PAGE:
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Shrine exhibit kicks off Emory's Tibet Week

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Emory University's annual Tibet Week, March 21-26, will feature a full slate of art exhibits, discussions, meditation and other activities that illuminate both the Tibetan tradition and its impact on modern society.

The week's events will be kicked off by the debut of the exhibition "Doorway to an Enlightened World: The Tibetan Shrine from the Alice S. Kandell Collection," which opens Saturday, March 19, at the Michael C. Carlos Museum.

"For 15 years, the annual Tibet Week at Emory has provided an opportunity to celebrate Tibetan culture and Emory's unique relationship to His Holiness the Dalai Lama and the Tibetan people, as well as to highlight the innovative and vibrant programs in which we collaborate," notes Lobsang Tenzin Negi, the director of the Emory-Tibet Partnership.

The objects in this collection of Tibetan Buddhist art will be displayed within their sacred context, regarded as a "doorway" into a higher world. The Dalai Lama has blessed many of the objects within the shrine. Highlights of the exhibit, which will be on display through Nov. 27, include large, gilt-bronze Buddhas and bodhisattvas dating from the 15th through the 18th centuries; a Mongolian silver Buddha with seashell and coral adornments; a gilded bronze of the goddess Tara with a gem-encrusted crown; and jewelry.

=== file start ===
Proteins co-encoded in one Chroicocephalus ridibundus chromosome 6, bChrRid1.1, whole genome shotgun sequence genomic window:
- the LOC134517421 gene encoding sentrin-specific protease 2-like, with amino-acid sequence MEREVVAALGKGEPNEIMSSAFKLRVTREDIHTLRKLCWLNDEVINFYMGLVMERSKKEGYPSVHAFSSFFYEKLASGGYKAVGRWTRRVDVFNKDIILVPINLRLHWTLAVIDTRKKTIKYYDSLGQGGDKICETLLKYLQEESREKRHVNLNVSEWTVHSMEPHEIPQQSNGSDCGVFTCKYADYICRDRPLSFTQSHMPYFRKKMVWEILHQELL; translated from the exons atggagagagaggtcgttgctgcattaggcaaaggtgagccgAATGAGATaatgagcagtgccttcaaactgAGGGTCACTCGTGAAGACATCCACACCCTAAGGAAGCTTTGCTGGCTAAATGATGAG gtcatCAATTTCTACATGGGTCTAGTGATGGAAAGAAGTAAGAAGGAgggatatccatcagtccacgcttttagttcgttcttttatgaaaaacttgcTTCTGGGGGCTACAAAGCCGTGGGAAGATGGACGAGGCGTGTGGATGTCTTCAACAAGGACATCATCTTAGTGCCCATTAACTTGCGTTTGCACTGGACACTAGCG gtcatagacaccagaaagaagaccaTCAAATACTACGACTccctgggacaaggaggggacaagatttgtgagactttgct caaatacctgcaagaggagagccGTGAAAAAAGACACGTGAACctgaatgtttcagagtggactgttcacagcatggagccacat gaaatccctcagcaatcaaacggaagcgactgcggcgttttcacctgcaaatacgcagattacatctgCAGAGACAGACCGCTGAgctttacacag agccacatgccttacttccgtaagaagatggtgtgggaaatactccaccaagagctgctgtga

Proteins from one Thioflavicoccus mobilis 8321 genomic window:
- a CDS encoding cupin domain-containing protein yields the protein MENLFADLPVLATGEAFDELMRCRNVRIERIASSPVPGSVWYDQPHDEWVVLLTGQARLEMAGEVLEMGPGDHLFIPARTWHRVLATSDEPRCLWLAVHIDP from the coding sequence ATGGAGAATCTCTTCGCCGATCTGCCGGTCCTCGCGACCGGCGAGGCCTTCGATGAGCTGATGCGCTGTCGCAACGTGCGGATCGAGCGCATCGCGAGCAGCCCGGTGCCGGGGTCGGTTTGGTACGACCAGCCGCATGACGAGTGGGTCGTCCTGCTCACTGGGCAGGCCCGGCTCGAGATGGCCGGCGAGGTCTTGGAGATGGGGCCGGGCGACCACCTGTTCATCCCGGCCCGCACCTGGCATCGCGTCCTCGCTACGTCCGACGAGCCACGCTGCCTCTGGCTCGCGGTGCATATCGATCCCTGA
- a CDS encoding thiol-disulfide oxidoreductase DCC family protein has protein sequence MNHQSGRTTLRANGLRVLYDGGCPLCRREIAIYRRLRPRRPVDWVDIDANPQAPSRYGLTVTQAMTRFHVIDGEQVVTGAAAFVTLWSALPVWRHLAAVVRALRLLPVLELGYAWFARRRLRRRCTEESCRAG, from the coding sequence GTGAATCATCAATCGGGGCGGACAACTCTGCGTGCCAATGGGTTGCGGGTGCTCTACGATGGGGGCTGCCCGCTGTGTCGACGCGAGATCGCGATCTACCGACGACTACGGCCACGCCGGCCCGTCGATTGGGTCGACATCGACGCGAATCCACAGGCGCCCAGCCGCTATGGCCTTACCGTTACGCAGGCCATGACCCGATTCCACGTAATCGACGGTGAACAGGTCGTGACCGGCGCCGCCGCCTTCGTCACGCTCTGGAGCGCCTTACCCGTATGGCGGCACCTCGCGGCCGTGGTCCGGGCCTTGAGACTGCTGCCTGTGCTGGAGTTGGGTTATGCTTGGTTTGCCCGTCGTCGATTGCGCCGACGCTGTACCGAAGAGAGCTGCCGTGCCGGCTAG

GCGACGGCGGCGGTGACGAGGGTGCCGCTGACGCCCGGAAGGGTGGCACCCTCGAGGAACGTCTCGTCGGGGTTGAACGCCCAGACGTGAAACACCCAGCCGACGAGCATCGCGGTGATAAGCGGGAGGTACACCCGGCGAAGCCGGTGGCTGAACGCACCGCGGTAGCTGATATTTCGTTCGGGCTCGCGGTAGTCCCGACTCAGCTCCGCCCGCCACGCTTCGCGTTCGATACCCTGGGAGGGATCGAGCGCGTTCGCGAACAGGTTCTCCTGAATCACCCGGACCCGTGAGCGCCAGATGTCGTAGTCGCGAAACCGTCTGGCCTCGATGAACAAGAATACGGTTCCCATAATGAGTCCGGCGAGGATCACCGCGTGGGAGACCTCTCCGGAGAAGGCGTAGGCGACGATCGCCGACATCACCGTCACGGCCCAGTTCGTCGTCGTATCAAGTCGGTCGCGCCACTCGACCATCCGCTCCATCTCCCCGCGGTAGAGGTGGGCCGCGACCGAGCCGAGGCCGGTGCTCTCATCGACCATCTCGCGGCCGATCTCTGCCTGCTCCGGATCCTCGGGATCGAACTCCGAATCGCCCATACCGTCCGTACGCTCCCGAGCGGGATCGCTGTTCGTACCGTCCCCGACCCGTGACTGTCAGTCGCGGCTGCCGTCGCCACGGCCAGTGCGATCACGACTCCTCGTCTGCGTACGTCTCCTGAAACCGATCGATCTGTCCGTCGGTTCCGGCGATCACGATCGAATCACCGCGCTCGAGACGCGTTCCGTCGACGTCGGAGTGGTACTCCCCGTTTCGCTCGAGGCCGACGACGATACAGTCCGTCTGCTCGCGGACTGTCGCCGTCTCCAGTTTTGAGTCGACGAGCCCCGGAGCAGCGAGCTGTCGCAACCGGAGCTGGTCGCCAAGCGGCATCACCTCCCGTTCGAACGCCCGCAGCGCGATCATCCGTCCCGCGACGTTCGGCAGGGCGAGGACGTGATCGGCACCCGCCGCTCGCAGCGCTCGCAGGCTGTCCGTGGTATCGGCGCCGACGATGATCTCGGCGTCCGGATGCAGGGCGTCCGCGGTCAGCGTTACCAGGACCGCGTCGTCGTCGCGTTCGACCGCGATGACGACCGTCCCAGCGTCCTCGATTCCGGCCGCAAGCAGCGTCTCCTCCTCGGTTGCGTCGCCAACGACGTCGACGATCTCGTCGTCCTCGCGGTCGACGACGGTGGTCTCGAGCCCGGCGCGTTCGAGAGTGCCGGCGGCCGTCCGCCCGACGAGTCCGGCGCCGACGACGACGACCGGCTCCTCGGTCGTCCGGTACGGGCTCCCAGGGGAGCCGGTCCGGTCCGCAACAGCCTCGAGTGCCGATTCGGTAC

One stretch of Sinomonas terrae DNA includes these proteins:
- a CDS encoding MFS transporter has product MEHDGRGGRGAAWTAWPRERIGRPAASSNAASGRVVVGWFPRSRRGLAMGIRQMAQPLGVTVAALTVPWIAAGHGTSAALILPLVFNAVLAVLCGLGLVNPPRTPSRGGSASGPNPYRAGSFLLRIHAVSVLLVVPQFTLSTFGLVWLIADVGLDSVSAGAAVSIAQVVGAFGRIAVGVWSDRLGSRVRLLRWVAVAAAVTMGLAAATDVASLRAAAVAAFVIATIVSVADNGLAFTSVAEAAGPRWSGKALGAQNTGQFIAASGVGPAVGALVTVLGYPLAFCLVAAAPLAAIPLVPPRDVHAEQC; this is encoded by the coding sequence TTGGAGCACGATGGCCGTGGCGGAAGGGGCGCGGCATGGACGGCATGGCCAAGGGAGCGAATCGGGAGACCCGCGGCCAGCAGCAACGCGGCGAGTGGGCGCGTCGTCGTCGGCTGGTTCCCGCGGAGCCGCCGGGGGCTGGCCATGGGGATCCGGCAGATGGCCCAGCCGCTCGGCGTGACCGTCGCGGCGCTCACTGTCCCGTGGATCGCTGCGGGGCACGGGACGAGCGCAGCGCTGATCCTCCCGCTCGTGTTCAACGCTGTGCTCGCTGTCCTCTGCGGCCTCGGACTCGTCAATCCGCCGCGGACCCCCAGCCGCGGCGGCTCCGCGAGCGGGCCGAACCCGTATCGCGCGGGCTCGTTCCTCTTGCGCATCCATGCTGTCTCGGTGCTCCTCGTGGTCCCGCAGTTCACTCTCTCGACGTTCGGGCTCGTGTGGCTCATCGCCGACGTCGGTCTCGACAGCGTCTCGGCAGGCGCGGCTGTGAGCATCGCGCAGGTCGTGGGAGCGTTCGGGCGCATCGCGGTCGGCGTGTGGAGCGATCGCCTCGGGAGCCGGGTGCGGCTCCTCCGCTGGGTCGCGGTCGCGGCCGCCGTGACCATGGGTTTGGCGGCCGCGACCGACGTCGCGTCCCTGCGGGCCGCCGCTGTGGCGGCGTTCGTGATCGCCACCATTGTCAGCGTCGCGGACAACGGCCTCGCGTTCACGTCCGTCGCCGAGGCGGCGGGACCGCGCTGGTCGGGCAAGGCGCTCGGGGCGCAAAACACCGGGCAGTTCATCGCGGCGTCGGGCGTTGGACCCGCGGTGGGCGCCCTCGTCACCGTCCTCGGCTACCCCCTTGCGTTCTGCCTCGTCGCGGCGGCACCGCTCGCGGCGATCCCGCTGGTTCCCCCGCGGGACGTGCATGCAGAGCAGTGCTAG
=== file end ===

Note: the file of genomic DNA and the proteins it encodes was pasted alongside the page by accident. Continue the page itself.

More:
Tibet Week's opening ceremony and shrine consecration is Monday, March 21, at noon and will be conducted by Lobsang Tenzin Negi and the monks of Drepung Loseling Monastery.

The live exhibition of the mandala sand painting begins March 21 at 1 p.m. and continues until 5 p.m., then takes place daily through Friday, March 25, from 10 a.m. to 5 p.m. The Green Tara goddess is the subject of this year's mandala sand painting.

Other events include daily meditation, lectures and panel discussions. The mandala sand painting live exhibition and meditation sessions will take place in the exhibition galleries on Level 3 of the Carlos Museum unless otherwise noted. All other events will be held in the Carlos Museum Reception Hall unless otherwise noted.

For further details, see Emory Report.

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